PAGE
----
Part III of III: Why You Should Sell Food To Your Neighbors

All right folks, let’s talk rules and regs.  This is the not-so-glamorous side of food production, but it is arguably the most important.  Food safety is a hot topic, and for good reason.  You may recall the cantaloupe/listeria outbreak that made ill or killed a number of people across 28 states.  This outbreak was directly linked to poor food handling procedures – contaminated water in the farm’s storage facility.  As a result, the farmers each faced 6 years in prison, and 1.5 million in fines.  The Federal judge who sentenced the farmers offered the “mercy” of the court; the farmers will serve probation, and pay reduced fines.  Even though the farmers did not serve time in prison, make no mistake, food safety handling is a very important topic.  The safety of the public and the protection of our businesses and livelihood are important topics, now and into the future.

While there are a number of  regulatory hurdles to jump in order to start a backyard farm (home business use permit, state business filing, DBA filing, EIN filing, State sales tax license, and city sales tax license), what I want to focus on in this post is the food safety side of things.  Backyard food production, intended for sale, does not fit neatly into the over-arching bureaucratic documents that tend to govern food production in the United States.  The Food Safety and Modernization Act (read here and here) was developed by the FDA in response to major food contamination occurrences, none of which involved small scale producers like a backyard farmer.  The Food Safety and Modernization Act has been criticized as not just being unfriendly to small scale, local food production, but indeed that this act is openly hostile to the backyard farmer.  To the credit of the FDA, they took those complaints seriously and made some adjustments to the act in an effort to calm the fears of small scale farmers.

Next up is HACCP, the Hazards Analysis and Critical Control Points method for preventing food borne illness during food production.  HACCP was developed by the Codex Alimentarius Commission on behalf of NASA and the Pillsbury Corporation.  The initial effort was to make food free from risks for astronauts.  This system is widely embraced around the world as the gold standard for safe food production.

Not to be outdone, the USDA has a set of protocols all their own – Good Agricultural Practices and Good Handling Practices.  The GAP and GHP protocols are audits – checklists to verify the safety of the food being produced.  As backyard farmers, we are mainly concerned with GAP – Good Agricultural Practices.  The GAP audit scores a food production facility/farm and verifies what practices are in place.  For a peak at the Field Operations check-list click here; for the Post Harvest check-list click here.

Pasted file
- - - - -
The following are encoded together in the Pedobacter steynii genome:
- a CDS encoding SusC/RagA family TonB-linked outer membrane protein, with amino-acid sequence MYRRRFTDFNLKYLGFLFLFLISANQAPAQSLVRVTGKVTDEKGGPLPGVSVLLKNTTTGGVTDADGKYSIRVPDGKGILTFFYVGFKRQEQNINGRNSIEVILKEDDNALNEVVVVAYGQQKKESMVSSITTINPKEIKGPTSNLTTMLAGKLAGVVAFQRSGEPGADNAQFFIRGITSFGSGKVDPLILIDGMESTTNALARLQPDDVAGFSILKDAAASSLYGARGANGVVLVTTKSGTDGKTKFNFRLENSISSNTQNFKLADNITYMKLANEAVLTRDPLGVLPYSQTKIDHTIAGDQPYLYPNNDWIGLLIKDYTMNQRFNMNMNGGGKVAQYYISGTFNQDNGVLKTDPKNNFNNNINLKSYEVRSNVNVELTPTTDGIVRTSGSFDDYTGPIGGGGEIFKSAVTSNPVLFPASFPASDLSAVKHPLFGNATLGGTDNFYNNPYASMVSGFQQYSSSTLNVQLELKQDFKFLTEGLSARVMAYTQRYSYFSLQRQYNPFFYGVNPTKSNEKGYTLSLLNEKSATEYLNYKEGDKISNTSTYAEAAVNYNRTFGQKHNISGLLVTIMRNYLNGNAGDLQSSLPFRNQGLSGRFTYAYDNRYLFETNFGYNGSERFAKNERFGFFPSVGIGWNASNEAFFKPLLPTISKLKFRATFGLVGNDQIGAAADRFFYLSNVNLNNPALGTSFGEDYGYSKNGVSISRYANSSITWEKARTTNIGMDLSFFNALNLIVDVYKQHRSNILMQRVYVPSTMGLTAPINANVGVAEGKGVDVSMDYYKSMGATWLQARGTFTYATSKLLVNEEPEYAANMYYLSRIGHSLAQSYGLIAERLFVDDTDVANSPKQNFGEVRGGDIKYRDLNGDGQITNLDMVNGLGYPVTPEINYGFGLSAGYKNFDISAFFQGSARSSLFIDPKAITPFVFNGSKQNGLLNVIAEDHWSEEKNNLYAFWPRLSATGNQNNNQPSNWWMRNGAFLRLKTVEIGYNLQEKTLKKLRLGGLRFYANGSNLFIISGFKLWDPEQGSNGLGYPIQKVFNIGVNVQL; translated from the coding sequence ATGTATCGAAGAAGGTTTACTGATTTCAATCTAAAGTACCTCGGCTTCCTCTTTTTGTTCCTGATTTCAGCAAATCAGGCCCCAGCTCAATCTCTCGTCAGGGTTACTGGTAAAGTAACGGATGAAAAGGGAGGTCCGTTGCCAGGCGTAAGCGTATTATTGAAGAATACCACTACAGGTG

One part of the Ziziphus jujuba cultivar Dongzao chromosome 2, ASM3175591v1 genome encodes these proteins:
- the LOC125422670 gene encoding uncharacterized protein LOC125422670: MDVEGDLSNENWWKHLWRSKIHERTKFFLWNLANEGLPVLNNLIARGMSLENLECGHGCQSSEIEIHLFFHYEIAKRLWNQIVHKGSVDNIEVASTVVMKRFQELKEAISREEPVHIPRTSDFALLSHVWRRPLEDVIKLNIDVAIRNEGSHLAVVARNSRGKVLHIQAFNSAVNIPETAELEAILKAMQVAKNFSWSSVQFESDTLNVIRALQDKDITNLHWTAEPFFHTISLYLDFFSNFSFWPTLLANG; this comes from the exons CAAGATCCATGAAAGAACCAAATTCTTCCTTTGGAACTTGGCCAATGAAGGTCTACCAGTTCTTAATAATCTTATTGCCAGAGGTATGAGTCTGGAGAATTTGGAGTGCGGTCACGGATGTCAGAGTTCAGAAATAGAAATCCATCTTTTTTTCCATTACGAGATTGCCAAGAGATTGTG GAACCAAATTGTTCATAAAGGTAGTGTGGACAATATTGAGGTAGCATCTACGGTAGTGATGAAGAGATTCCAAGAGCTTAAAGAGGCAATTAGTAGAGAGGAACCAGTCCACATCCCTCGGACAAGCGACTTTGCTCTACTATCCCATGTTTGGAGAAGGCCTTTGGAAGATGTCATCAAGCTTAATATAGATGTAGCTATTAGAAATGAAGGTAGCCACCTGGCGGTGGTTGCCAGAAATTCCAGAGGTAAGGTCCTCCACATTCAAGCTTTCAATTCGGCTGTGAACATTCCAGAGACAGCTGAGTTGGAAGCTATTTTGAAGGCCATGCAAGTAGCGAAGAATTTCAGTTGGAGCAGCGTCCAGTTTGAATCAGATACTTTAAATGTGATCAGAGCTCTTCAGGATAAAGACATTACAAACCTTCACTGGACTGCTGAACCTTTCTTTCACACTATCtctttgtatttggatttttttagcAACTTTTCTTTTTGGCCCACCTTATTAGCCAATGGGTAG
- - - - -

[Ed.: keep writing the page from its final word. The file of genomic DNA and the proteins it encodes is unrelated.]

Now, what does all this regulatory gumbo mean for the average backyard farmer?  Well, we’re not really sure.  We know that HACCP and GAP are best practices, and most food retailers require this documentation from their producers.  We know that if you produce food from your backyard farm, and sell directly to a customer through an NSA, CSA, or farmers market, many of the Cottage Laws cover those sales.  We know that liability for tainted food falls, ultimately, with producer (that’s you).  And we know that food can be a dangerous commodity.  We also know, at least in El Paso County, that there is genuine interest on the part of the health authorities to support local food production and sales, without endangering the public.

If you plan to sell food through an NSA, CSA, or farmers market, you will have less red tape to wade through.  That doesn’t mean that selling to grocery stores or restaurants is out of the question, but it will mean more forms to fill-out, and possibly a lower price paid to you for your produce (you will most likely be paid wholesale prices by grocery stores and restaurants, and retail prices for sales directly to customers through an NSA, CSA, or farmers market).

I would strongly encourage you to have a conversation with your local health department and learn what food policies you need to follow.  What is allowed in one state or county, may not be allowed in a neighboring state or county.  Check with your local food policy folks, get the facts, and follow the rules.  Producing food for others opens you up to liability, and you do not want to be on the receiving end of a lawsuit.  Take it from the cantaloupe farmers – best practices are best for all involved.

Have general legal questions about producing food from your backyard?  Check out this site for support.

About Christine

Backyard farming rocks!

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3 Responses to Part III of III: Why You Should Sell Food To Your Neighbors

  1. Nichole February 11, 2014 at 3:16 pm #

    Whoa! Thanks for putting all of this together for us!! What a great comprehensive guide for all of the state and local mumbo! It’s tough to know what all has to be on paper and in practice to stay in line.

    • Christine February 11, 2014 at 5:56 pm #

      You are most welcome – I hope it doesn’t make your brain hurt. ;-)

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  1. Local Food Gets Green Light From State | Right to Thrive - March 14, 2014

    […] before we get too ahead of ourselves, let’s give a nod to Good Agriculture Practices (GAP), and all the other protocols that have been established to keep the food system safe.  As a […]

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